Subud Couples Who Support Each Other in Their Cultural Flow
Visiting with Aminah and Benedict Herrman – By Fayra Teeters
In response to the question: How do you support each other to optimize your individual expressions of culture?
Aminah’s response: Benedict and I share an appreciation for the creative process. We both recognize the need to explore, discover, and cultivate curiosity. We have had some wonderful experiences on long road trips, local walks that take us into nature, and sitting by the fire musing about our day – whatever we are learning or struggling with at the moment. Traveling to new places has opened up all kinds of insights.
We both cultivate an eye for capturing images to photograph. I probably drive Benedict a little crazy with my request to “Stop! Stop! I’d like to photograph that!” But he’s mostly on the same page, even when he has to backtrack a little. I’ve taken up plein air painting recently, and there have been times when Benedict has joined me, bringing his computer so he can work on his book. There are times when it’s more than comforting to have his company.
Psychologist Mihaly Csikszentmihali’s famous investigations of optimal experience have revealed that “What makes an experience genuinely satisfying is a state of consciousness called flow. During flow, people typically experience deep enjoyment, creativity, and a total involvement with life.” This is a kind of joy and satisfaction that can come from any kind of experience that utilizes our complete selves, where time and place may drop away. We both watch for this in our creative process, although there are times when you cannot get to this place. Ultimately, we’re both engaged in exploring themes that bring hope, encouragement, and inspiration to others.
Benedict’s response: Aminah reads everything I write! I especially ask for Aminah’s feedback when I’m writing a female character because I want the character’s voice and emotional arc to be true and believable.
As far as pursuing a writing career at this time in my life: Seriously, I’ve always written. I wrote my first Sci-Fi story in the 7th grade. I’ve written numerous Subud newsletters over the years. I produced the Lifedance Newsletter for 5 years including the writing, layout and editing. I adapted Imaginary Invalid, a play by Moliere in the early days of Masque Alfresco. I was retired when Covid hit and began feeling like I should write. In latihan my fingers began moving as if I were keyboarding. It still happens. In Porto, a city in Portugal, we tested about Bapak’s presence manifesting in our lives, and my arms, hands and fingers immediately began keyboarding. I felt another set of arms and hands covering mine as I wrote. Now, that’s a little grand, perhaps, but I’ve often felt guidance writing these books as ideas flowed quickly, one into another.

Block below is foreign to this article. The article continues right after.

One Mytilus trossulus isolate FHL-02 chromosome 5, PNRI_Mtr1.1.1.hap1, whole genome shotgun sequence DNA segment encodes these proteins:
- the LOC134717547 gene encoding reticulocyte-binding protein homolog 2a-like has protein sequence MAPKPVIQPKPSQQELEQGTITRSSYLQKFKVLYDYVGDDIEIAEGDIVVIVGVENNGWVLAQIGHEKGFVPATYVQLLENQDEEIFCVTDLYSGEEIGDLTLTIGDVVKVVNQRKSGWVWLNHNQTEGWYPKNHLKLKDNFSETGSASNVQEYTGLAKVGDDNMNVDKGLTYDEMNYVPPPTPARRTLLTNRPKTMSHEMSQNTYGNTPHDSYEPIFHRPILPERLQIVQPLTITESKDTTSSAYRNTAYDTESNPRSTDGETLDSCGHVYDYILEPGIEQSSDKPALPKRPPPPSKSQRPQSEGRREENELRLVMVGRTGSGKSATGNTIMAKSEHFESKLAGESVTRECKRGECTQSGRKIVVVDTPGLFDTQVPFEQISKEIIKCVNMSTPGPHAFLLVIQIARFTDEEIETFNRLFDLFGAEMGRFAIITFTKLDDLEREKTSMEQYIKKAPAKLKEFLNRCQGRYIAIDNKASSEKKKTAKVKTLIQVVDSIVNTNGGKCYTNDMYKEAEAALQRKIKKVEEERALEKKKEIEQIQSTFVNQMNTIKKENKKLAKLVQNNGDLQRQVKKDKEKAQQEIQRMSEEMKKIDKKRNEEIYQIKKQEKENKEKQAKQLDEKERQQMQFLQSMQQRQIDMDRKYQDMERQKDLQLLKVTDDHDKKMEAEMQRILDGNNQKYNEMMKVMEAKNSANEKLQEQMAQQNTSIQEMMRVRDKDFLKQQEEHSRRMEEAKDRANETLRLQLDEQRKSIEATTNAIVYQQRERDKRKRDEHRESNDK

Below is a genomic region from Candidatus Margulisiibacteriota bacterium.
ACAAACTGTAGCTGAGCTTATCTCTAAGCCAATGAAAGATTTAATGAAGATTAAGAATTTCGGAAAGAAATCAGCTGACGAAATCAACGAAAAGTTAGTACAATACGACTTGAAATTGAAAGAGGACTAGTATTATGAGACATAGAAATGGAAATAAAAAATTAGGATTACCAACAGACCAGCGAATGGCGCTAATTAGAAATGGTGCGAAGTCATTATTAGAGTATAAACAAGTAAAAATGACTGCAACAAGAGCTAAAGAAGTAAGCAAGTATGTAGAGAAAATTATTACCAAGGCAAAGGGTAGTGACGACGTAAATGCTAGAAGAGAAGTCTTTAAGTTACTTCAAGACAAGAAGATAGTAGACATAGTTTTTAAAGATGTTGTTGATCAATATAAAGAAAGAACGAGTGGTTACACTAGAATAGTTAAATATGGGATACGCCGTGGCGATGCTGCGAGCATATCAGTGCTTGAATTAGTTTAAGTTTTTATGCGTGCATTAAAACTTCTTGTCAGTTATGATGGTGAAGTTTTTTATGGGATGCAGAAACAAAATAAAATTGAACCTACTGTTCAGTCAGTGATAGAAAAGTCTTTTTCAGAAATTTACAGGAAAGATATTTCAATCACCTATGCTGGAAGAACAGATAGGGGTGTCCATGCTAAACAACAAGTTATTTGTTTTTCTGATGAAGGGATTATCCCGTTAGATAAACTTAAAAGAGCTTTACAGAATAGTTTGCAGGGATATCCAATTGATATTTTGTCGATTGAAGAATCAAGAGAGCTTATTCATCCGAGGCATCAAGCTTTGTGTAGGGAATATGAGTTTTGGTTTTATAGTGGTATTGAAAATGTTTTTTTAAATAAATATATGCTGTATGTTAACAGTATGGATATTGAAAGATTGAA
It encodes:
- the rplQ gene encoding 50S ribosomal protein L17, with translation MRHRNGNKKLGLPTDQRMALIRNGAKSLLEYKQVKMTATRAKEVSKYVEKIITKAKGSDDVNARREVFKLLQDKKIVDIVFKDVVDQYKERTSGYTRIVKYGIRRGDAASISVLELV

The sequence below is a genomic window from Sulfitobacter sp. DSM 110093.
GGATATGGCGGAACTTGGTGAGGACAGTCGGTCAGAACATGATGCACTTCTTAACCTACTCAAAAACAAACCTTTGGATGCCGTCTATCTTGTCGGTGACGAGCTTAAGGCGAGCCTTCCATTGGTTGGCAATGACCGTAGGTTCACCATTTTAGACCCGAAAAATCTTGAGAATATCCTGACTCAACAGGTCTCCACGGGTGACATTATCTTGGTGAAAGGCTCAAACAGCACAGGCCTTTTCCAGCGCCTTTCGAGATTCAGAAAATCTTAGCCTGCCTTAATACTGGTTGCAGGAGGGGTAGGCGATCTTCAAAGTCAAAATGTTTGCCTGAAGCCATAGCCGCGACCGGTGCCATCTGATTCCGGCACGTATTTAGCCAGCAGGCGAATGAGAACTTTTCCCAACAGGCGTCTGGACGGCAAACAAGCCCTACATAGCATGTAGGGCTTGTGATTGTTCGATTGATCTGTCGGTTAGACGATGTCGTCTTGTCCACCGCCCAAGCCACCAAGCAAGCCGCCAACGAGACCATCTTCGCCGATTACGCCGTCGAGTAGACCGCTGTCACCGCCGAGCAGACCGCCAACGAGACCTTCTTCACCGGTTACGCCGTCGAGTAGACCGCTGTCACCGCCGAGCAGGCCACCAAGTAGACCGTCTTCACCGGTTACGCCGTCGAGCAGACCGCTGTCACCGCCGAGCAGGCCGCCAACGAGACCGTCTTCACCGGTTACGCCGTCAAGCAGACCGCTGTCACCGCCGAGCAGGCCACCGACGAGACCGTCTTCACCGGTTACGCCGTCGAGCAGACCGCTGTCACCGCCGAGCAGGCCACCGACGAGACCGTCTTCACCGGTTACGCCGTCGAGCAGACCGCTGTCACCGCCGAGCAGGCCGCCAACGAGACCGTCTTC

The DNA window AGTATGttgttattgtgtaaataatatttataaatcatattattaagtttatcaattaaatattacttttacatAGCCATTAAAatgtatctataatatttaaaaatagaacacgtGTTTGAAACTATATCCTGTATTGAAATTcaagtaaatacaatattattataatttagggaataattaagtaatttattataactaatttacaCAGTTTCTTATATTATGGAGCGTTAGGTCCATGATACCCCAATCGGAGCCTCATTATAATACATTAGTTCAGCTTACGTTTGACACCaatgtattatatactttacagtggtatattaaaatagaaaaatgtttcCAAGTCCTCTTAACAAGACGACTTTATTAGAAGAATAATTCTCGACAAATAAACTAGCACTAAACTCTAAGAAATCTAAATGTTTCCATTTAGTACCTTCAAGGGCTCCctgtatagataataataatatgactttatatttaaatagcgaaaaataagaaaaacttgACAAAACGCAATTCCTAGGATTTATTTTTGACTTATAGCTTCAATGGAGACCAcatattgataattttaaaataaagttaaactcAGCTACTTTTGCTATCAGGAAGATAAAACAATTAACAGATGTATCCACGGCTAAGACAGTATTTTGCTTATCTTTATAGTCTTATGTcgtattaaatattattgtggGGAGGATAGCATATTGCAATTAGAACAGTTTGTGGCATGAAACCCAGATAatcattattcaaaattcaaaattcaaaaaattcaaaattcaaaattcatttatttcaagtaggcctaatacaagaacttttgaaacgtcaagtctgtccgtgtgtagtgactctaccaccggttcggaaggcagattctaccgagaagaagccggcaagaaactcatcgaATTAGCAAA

A page from Benedict’s latest book:
Evening came, day’s light faded quietly, and the distant stars once again gently appeared in the night sky. Moreland lay back in bed and closed his eyes. As sleep came to him, he once again found himself in the presence of the same Being of many lights and colors, speaking in a million different voices. This time he found himself standing on a rocky cliff overlooking a great abyss so deep and vast he could not see an end to it. As before, he had the feeling of an irresistible flow of enormous energy moving through, around and within everything. Take a step forward, the Voices said.
“I do not see anything to stand on,” said Moreland, “I will fall.”
Keep moving forward, the Voices said.
“I am afraid,” Moreland said. “There’s no place to stand. I will die.”
Trust us, said the Voices, there is nothing to fear.
Moreland looked out over the abyss before him, seeing nothing but a bottomless emptiness and assured destruction. He also felt an overpowering sense of love for him so incomprehensibly deep that it held no conditions or judgements, only an eternal patience and understanding of who he was, of what everything was. Holding his breath, Moreland took a step forward over the edge of the cliff. As he began falling, it came to him unbidden that it was the fear of his own death weighting him down. He called out to the darkness, but there was only silence, and as he continued to plummet, a monstrous white face, ghastly and horrible in its countenance, appeared in front of him. No matter how he averted his gaze, the face was always in front of him staring mercilessly into his eyes. In that moment, something within him changed and he stared straight back at it, facing and accepting his fear head on, challenging it to do its worst. The face softened and became almost comical, then vanished like a wisp of smoke.
Moreland awoke sitting up in bed, his body tingling. Marna was asleep beside him. He heard crickets chirping outside his window, along with the constant song the little creek sang behind his house every day. Life is good, he thought to himself. I am grateful for it. Yes, the Voices said to him in his waking state, Life is indeed good. Surrender, and embrace the Gift. “Who are you?” Moreland said, aloud, not knowing to whom he was speaking.
Do what is placed in front of you, the Voices said.